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Giving the Disabled Increased eAccess

From: Gretchen Lowerison <gretchen@st-sauveur.net>
Date: Tue, 17 Oct 2000 14:50:12 -0400
Message-Id: <>
To: EOWG <w3c-wai-eo@w3.org>

GIVING THE DISABLED INCREASED eACCESS - The federal government has
ordered its member agencies to improve their Web sites' accessibility
for people with disabilities. Among the innovations being advocated
are alt text, which allows a blind computer user's screen-reading
device to interpret graphics and read them, and close-captioning to
accompany streaming video and voice-operated commands. The scope of
the project is enormous, with the Architectural and Transportation
Barriers Compliance board estimating costs between $85 million and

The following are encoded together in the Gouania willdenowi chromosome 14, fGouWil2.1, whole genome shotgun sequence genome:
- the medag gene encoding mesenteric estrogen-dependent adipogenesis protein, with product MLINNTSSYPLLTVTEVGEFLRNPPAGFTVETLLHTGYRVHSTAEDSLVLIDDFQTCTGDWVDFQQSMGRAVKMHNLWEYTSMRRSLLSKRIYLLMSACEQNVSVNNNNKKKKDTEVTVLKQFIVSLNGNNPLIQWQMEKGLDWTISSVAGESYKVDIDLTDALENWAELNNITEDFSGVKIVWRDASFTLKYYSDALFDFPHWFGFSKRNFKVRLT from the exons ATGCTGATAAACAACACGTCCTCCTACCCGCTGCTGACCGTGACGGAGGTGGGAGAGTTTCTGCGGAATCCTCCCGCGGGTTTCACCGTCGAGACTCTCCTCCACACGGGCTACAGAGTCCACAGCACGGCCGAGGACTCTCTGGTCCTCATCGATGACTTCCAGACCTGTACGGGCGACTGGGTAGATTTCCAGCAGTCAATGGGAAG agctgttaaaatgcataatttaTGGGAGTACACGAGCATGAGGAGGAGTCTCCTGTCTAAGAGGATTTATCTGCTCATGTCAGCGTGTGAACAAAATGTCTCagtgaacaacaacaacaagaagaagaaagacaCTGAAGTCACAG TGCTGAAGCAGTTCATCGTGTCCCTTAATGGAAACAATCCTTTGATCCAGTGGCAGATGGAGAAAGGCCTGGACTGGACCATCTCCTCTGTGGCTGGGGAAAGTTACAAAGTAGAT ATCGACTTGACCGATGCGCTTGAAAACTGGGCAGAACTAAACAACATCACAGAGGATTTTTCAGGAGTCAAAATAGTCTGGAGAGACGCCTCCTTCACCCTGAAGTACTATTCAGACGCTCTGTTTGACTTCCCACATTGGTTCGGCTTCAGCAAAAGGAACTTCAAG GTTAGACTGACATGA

$691 million. That represents a significant new market for Internet
solutions providers such as Optavia, which says it will concentrate
nearly one-quarter of its efforts this year on disability-related
business. Although the government has not extended this new policy to
commercial Web sites, court precedent suggests the Americans with
Disabilities Act does apply to the Internet. (Washington Post, 24
Aug 00 - Edupage 25 Aug 00)

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Received on Tuesday, 17 October 2000 14:51:59 UTC

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